In these verses is a statement that the “nations” [“gō·w·yim,” the plural of “goy”] are the creations of “families” [“miš·pə·ḥō·wṯ,” plural of “mishpachah”]. This means each individual is a solitary “nation unto the Lord” [Yahweh], through absolute love and devotion, such that the presence of Yahweh within leads all other “family” members to likewise see the value of God’s presence and also seek to love and serve the Lord. Israel was a "family" under David, so all served Yahweh in kind. In this way Abraham was given a son through Sarah, who became “family,” and foreshadowed this model. That is how the covenant would become a multitude of nations. Rather than see a country under a king as a nation, where subservience is to that king, the subservience of a covenant of vows is to God as the king of the individual, making each a wife of Yahweh become a nation under God. Israel under David was a multitude of nations all married to the Lord [Yahweh].

In verse 28 [29] is found above, “all who go down to the dust fall before him.” Cut off from that line is Hebrew that translates to say, “even himself cannot be kept alive” [from “wə·nap̄·šōw lō ḥî·yāh”]. Here, David acknowledged the human flesh was bound to die, thus a return to the dust of the world, from which it came. All “dust” [“aphar”] is lifeless and only from receiving the breath of life from God can matter become animated. Thus, David sang that “even the soul” [where “wə·nap̄” comes from “nephesh,” meaning “a soul, living being, life, self, person, desire, passion, appetite, emotion” – Strong’s], which will be released upon death of the body of flesh, “cannot live.”

That is David knowing that death of the body releases an eternal soul, but the soul remains captive to the past deeds of the flesh. As such, the soul becomes sentenced to a return to a new body of flesh [eternal death, not life], if one’s life past had not been a marriage of that flesh’s soul to God. Thus he wrote, “To him [Yahweh] alone [totally] all who sleep in the earth [born in a dead body of matter] bow down in worship [become married to Yahweh for the promise of eternal life after death of the body].”

This realization of the afterlife caused David to then sing in verse 29 [30], “My soul shall live for him; my descendants shall serve him; they shall be known as the Lord's for ever.” Here, when one is talking about souls, for David to say “my soul shall live for [Yahweh]” says he was married to the Holy Spirit. Therefore, a covenant of marriage had been made between David and Yahweh. The promise made to David was then the same as that made to Abram – eternal life of the soul.

When David then added, “my descendants shall serve [Yahweh],” that is not a statement of bloodline, but a statement that says all who follow after David, those who also marry their souls to the Holy Spirit, they will be the “descendants” spiritually. David had physical sons and daughters, but only those [and those of Israel] who came to know God as His wives [like David] would also gain eternal life.

When these selected verses end [verse 30 above, verse 31 in BibleHub] with David singing, “They shall come and make known to a people yet unborn the saving deeds that he has done,” the “saving deeds” are those acts based on a total commitment to do the works of Yahweh. In the Hebrew that is written here is the word “ṣiḏ·qā·ṯōw” {from “tsedaqah”], which clearly is a statement that the “saving” element is “righteousness.” When this is sang by David as the legacy of himself and the nation of people called Israel [after the divine name given to Jacob in marriage] is and can only be seen through acts of “righteousness.” Thus, when David sang, “my descendants shall serve him,” he then made that service be known as acts of “righteousness.” Nothing less can ever make one a descendant of Abraham, Isaac, Jacob, Israel or David.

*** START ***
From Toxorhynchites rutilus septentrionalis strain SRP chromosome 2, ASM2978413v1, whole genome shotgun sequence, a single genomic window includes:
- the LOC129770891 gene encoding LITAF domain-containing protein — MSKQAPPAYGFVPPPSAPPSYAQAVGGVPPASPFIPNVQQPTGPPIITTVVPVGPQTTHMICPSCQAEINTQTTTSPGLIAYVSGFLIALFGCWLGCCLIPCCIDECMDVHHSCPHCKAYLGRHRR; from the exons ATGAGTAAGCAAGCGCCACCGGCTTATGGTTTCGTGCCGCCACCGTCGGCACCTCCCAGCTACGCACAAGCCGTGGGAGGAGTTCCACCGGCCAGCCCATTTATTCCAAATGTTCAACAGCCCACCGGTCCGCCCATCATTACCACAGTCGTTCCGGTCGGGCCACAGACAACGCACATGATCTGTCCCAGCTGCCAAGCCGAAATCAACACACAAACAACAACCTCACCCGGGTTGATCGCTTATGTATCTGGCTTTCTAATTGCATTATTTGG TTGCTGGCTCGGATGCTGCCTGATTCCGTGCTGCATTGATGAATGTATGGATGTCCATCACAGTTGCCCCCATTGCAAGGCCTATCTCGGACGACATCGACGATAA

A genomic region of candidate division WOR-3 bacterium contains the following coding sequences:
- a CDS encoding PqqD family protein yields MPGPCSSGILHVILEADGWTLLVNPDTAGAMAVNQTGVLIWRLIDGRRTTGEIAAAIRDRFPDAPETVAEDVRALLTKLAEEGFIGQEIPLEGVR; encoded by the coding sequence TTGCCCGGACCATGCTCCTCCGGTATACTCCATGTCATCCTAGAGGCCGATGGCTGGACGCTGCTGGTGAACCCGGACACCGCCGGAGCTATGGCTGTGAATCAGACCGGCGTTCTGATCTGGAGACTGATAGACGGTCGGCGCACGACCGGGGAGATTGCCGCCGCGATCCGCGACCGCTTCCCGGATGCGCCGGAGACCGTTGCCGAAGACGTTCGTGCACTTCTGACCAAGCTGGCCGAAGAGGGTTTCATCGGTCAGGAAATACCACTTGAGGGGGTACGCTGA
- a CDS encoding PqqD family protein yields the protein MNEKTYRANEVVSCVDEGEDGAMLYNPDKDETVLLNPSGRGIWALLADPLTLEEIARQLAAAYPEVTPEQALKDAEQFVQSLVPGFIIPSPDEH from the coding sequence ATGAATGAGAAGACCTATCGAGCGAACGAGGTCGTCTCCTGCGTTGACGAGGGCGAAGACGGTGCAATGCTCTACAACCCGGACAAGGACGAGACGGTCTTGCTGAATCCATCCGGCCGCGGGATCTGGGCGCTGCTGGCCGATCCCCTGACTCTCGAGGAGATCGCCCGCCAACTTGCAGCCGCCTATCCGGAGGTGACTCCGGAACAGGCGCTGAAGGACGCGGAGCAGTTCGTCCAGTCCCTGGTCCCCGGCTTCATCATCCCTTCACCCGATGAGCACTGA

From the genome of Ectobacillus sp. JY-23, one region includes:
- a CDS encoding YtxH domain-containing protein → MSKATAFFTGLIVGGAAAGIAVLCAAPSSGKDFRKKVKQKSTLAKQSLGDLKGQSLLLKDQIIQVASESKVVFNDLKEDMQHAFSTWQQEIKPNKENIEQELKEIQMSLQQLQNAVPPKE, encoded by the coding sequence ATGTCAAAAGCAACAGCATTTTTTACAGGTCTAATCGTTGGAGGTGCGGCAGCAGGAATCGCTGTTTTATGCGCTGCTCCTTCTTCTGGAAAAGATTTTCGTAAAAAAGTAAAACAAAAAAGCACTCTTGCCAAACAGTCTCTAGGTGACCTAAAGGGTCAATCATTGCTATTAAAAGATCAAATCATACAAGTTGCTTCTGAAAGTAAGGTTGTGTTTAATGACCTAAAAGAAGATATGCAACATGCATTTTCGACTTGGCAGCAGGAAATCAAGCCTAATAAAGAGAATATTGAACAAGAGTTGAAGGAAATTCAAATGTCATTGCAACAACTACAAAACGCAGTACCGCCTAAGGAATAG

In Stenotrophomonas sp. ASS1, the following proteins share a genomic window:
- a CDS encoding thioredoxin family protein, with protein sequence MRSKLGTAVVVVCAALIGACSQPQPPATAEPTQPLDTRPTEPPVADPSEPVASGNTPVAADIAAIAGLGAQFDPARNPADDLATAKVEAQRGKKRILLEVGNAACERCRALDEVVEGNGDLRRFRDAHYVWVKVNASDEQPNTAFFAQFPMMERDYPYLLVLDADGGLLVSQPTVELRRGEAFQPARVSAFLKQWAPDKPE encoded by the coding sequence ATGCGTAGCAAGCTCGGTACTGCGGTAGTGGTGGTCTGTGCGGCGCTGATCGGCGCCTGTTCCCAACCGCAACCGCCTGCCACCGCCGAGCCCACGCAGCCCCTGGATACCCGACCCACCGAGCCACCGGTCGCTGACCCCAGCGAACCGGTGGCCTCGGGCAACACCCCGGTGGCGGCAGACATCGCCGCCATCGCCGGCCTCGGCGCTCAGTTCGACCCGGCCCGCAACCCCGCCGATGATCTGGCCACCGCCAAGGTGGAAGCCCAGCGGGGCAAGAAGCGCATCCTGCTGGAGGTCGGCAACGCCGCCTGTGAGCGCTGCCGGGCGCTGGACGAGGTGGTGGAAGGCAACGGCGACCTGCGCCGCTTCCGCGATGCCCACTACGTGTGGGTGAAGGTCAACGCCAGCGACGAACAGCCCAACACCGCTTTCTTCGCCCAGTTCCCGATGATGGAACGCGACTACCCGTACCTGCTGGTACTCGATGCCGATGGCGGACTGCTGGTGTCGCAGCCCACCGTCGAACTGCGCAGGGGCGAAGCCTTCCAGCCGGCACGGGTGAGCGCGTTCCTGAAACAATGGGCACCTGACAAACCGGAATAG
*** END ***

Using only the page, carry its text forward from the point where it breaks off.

It is also important to read "people yet unborn" [from "nō·w·lāḏ," meaning "to bring forth, beget, bear"] as those souls in the flesh that have no yet been led to wear the face of Yahweh, through marriage to His Holy Spirit. This becomes an important link between the Genesis presentation of a covenant between God and Abram and the Gospel reading in Mark, where Jesus is found teaching those who had yet to receive that Holy Spirit and be reborn as Jesus Christ. That means "people yet unborn" is everyone in the world who has not committed his or her soul to serving the One God through lives of righteousness.

As a song of praise to God that is sung aloud on the second Sunday in Lent, these words of David perfectly explain the meaning of the covenant made between God and Abram [including his wife Sarai]. It perfect cements the meaning stated by Paul, in his letter to the Christians of Rome [all converted Jews], when he wrote: “For the promise that he would inherit the world did not come to Abraham or to his descendants through the law but through the righteousness of faith.” Furthermore, David confirmed in his psalm that not only must Jesus suffer rejection, death and resurrection, but all who are the descendants of the Most High must make the same sacrifices of self to Yahweh, in order for their souls to be saved eternally.

As a song of praise for Yahweh during a time dedicated to a personal sacrifice to God, as a test of one's commitment to live righteously, one should feel the presence of Yahweh in one's heart, if one is going to find a Lenten test a natural state of being, where only love permeates. If one is straining to go forty days without one trivial delight the world offers, one is missing the point of David's praise. One must feel the love that exudes from a marriage to Yahweh as a normal state of being, where sacrifice has become a way of life.